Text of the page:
I had the exact same experience in Japan. I would see all these people just not say Hi or greet anyone. I thought it was really weird and just anti-social. A lot of people just looked dark or depressed.

    But as the years went by, I find myself also in a rush and in my own world ignoring the clerk behind the counter. I figure if anyone is gonna strike up that conversation with a staff, its got to be the quirky-gaijin.

  • Macarons & Sakura Tea says:

    Politeness is a good thing. It is a manifestation of respect. In some cultures, particularly in East Asia, it serves as an integral part, culture-specific that is. In my home country, it is considered an affront not to observe a gesticulation called ”pagmamano” [asking for the hand of an ascendant or elder you have a relationship [blood, moral ascendancy or some other relation] with and brushing it against your forehead while slightly bowing]. The words ”opo”, ”po” or ”ho” are also incorporated in speech or in writing as indicators of politeness or respect. As a foreigner, it is good to be -cognisant of the ways of the people of the country we are traveling to or living in to be able to return, at least, the basic of courtesies. A proverb says to be too polite is to be rude but, I guess, it pretty much depends on the circumstances.

  • maulinator says:

    One does get spoiled in Japan. Whenever I go bakc to the US, I get reminded of that fact. While in most cases, the services is OK in the US, the average is far lower than in Tokyo. I experience food at restaurants getting slammed onto the table, non-responsive staff at department stores, cab drivers who do not speak the langauge etc. And these people work for tips! In Japan service people in food industry or retail do not work generally on commission or tips, but they still service you politely and at least with feigned respect (as it is part of the job). What is weird is that in the US the same type of people do not seem to want to work for the tip and expect it. I always tip, but I feel that sometimes it is not deserved. Whatever your job you should do the best that you can do, or as Louis CK says, “do the shit out of your jobm,” whatever it is. Sometimes in the US the staff at a hot night club or restaurant openly disdains their clientele, which is weird as these are the people paying your salary at the end. “YOu have to wait an extra 2 hours even though you booked at table at 8PM- not our problem! Wait or leave, we don’t care.”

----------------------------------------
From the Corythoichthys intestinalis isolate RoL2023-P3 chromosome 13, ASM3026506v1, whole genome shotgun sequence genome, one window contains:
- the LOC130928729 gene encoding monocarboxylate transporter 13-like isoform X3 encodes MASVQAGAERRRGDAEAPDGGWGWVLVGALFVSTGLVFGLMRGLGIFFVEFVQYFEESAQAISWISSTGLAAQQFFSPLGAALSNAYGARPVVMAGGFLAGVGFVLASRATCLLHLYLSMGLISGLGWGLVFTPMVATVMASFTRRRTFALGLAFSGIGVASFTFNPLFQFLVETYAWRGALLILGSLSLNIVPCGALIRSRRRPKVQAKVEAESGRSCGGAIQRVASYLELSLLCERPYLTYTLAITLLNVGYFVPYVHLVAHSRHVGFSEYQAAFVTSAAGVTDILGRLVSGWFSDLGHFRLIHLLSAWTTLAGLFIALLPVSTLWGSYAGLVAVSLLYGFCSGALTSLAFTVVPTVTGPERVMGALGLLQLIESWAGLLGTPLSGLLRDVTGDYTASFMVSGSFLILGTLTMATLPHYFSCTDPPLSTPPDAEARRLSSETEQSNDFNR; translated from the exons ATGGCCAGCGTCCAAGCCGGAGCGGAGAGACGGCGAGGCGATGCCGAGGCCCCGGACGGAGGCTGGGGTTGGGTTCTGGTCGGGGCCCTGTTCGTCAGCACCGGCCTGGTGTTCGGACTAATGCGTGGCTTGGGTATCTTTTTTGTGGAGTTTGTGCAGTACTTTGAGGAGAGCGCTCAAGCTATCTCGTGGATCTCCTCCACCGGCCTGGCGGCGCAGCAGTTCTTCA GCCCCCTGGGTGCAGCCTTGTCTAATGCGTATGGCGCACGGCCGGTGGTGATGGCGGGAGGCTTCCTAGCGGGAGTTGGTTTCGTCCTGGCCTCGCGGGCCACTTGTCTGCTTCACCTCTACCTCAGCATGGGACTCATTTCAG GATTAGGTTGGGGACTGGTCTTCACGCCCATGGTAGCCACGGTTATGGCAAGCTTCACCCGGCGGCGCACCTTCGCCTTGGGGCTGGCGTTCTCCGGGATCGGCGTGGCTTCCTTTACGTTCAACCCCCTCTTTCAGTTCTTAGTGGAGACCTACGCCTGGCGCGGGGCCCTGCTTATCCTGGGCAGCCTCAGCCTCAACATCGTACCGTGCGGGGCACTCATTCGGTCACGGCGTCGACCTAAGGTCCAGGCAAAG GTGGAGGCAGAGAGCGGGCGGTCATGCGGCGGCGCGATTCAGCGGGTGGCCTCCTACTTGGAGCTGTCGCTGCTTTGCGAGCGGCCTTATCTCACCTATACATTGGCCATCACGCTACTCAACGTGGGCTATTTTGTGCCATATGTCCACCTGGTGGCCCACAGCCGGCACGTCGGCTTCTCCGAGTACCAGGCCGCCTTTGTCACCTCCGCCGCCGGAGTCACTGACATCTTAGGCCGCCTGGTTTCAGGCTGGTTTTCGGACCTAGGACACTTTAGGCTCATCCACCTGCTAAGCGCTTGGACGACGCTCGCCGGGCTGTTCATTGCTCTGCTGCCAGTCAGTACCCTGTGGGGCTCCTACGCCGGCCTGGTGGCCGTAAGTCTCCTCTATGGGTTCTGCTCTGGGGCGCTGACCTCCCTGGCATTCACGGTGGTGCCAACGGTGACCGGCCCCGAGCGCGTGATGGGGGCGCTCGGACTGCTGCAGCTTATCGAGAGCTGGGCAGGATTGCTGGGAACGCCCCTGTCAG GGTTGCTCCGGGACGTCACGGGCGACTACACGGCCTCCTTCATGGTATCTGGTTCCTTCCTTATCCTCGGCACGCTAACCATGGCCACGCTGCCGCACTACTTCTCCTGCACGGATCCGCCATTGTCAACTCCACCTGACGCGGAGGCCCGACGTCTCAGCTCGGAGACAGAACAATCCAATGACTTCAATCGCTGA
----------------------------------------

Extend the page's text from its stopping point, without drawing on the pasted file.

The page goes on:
This attitude is found at certain high end restaurants in NYC- Wolfgang’s steakhouse for example, and obviously my friends and I never go back, but I just think that it is so counterintuitive, illogical behavior.
    I have been treated excellently at other places in the US so it is not everyone, but it is more rampant than in Japan.
    The one advantage as mentioned in the article, is that it is easier to maintain a rapport with the staff at places, and therefore it becomes easier to become one fo the ‘regulars” in the US whereas in Japan it takes a bit more time to develop such a relationship with the staff. You do see that type of rapport evolve quicker in some of the more rural areas of Japan though, which is always nice